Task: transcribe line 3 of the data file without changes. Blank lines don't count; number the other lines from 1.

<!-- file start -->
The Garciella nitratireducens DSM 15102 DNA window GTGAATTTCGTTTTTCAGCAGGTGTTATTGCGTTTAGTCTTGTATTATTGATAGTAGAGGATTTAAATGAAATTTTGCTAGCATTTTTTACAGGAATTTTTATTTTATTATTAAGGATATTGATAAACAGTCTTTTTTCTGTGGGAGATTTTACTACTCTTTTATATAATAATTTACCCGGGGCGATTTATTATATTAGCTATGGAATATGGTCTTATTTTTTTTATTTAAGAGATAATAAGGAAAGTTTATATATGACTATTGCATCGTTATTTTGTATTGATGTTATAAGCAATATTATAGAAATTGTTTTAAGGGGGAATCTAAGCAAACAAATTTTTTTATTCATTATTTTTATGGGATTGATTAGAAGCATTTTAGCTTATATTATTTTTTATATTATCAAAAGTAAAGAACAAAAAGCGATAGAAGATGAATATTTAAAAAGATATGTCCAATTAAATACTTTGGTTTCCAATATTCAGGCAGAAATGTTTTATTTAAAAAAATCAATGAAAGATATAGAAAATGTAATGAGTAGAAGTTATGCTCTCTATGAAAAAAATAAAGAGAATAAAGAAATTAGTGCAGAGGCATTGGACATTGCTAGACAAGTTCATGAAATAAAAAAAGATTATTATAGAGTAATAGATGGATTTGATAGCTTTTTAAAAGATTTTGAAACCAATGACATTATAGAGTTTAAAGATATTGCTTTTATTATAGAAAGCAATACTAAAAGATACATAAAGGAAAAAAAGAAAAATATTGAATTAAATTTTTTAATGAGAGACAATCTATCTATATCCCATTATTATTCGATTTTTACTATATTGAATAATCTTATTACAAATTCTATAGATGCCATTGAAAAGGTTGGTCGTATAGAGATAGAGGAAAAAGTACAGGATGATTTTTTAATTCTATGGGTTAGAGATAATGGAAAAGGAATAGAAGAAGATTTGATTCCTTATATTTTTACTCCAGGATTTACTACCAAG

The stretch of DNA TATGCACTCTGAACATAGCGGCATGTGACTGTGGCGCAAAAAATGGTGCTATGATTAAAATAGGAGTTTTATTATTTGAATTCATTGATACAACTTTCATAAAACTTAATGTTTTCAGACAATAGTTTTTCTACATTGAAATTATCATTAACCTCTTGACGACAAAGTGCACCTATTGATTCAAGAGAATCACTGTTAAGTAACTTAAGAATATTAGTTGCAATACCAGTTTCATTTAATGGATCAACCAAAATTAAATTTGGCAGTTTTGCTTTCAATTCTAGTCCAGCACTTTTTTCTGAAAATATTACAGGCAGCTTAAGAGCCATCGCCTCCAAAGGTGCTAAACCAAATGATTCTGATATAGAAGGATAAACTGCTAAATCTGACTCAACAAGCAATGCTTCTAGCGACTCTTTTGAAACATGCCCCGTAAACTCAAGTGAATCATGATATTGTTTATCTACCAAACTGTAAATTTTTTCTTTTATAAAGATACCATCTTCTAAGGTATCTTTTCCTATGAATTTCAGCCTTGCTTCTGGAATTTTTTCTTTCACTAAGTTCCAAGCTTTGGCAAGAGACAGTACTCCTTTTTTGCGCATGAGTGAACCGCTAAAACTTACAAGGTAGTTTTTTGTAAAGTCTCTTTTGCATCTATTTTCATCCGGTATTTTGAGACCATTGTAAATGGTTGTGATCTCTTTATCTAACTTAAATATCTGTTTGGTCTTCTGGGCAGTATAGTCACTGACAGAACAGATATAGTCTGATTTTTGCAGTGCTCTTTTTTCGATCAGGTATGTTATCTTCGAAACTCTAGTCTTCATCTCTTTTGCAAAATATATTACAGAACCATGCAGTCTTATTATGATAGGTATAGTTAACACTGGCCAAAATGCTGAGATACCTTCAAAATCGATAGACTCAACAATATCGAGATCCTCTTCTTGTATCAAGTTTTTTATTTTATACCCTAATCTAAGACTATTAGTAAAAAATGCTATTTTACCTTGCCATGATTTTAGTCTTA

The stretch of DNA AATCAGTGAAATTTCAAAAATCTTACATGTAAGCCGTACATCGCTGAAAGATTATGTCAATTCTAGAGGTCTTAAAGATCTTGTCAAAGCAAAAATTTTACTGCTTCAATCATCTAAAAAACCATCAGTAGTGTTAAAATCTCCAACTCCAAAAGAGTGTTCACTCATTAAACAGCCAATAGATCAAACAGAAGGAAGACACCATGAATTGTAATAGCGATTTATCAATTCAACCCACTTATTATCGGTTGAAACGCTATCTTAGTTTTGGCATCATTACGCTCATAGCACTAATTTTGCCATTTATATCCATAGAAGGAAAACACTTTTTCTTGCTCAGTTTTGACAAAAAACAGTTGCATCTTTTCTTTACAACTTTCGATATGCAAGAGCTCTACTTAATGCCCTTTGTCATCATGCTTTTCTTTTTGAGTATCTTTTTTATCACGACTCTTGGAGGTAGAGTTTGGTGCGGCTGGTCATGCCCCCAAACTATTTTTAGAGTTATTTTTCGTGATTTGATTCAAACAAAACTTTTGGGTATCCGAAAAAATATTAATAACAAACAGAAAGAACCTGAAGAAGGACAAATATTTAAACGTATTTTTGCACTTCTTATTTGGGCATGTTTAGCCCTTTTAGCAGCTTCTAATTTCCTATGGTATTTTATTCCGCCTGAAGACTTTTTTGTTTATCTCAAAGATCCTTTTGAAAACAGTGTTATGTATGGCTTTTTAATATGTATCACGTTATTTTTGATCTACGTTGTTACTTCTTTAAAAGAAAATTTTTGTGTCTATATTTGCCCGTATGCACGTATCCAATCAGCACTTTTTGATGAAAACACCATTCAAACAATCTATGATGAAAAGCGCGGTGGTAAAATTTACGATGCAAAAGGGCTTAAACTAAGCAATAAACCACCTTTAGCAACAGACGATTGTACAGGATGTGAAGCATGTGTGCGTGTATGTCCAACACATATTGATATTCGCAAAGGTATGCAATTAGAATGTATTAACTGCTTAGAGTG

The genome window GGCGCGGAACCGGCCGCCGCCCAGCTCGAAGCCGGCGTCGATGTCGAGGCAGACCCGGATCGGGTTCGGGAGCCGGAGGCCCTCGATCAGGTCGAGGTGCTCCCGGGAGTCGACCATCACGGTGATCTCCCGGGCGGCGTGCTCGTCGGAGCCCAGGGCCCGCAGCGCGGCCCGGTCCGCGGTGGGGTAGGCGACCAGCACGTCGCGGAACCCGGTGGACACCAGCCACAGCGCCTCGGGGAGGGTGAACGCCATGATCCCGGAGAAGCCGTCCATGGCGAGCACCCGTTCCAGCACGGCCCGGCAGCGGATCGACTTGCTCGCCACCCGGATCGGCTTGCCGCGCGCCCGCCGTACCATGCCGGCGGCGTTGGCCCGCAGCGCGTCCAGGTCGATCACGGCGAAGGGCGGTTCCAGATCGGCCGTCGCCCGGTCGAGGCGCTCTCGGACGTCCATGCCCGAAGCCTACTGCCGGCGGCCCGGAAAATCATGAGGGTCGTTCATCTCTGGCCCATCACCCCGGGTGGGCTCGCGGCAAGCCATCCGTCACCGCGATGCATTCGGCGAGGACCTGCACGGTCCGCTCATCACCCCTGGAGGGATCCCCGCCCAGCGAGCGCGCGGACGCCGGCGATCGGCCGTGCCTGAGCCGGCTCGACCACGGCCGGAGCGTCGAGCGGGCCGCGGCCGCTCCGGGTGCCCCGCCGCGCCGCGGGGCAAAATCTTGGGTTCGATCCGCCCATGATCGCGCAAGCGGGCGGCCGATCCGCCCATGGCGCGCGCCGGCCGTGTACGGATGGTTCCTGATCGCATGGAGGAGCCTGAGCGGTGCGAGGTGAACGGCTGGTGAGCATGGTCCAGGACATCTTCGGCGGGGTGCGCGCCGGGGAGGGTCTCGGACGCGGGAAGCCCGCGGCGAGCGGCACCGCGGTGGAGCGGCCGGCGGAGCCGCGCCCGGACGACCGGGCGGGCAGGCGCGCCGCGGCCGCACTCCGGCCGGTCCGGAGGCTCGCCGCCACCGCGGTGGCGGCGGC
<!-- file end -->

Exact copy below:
The stretch of DNA AATCAGTGAAATTTCAAAAATCTTACATGTAAGCCGTACATCGCTGAAAGATTATGTCAATTCTAGAGGTCTTAAAGATCTTGTCAAAGCAAAAATTTTACTGCTTCAATCATCTAAAAAACCATCAGTAGTGTTAAAATCTCCAACTCCAAAAGAGTGTTCACTCATTAAACAGCCAATAGATCAAACAGAAGGAAGACACCATGAATTGTAATAGCGATTTATCAATTCAACCCACTTATTATCGGTTGAAACGCTATCTTAGTTTTGGCATCATTACGCTCATAGCACTAATTTTGCCATTTATATCCATAGAAGGAAAACACTTTTTCTTGCTCAGTTTTGACAAAAAACAGTTGCATCTTTTCTTTACAACTTTCGATATGCAAGAGCTCTACTTAATGCCCTTTGTCATCATGCTTTTCTTTTTGAGTATCTTTTTTATCACGACTCTTGGAGGTAGAGTTTGGTGCGGCTGGTCATGCCCCCAAACTATTTTTAGAGTTATTTTTCGTGATTTGATTCAAACAAAACTTTTGGGTATCCGAAAAAATATTAATAACAAACAGAAAGAACCTGAAGAAGGACAAATATTTAAACGTATTTTTGCACTTCTTATTTGGGCATGTTTAGCCCTTTTAGCAGCTTCTAATTTCCTATGGTATTTTATTCCGCCTGAAGACTTTTTTGTTTATCTCAAAGATCCTTTTGAAAACAGTGTTATGTATGGCTTTTTAATATGTATCACGTTATTTTTGATCTACGTTGTTACTTCTTTAAAAGAAAATTTTTGTGTCTATATTTGCCCGTATGCACGTATCCAATCAGCACTTTTTGATGAAAACACCATTCAAACAATCTATGATGAAAAGCGCGGTGGTAAAATTTACGATGCAAAAGGGCTTAAACTAAGCAATAAACCACCTTTAGCAACAGACGATTGTACAGGATGTGAAGCATGTGTGCGTGTATGTCCAACACATATTGATATTCGCAAAGGTATGCAATTAGAATGTATTAACTGCTTAGAGTG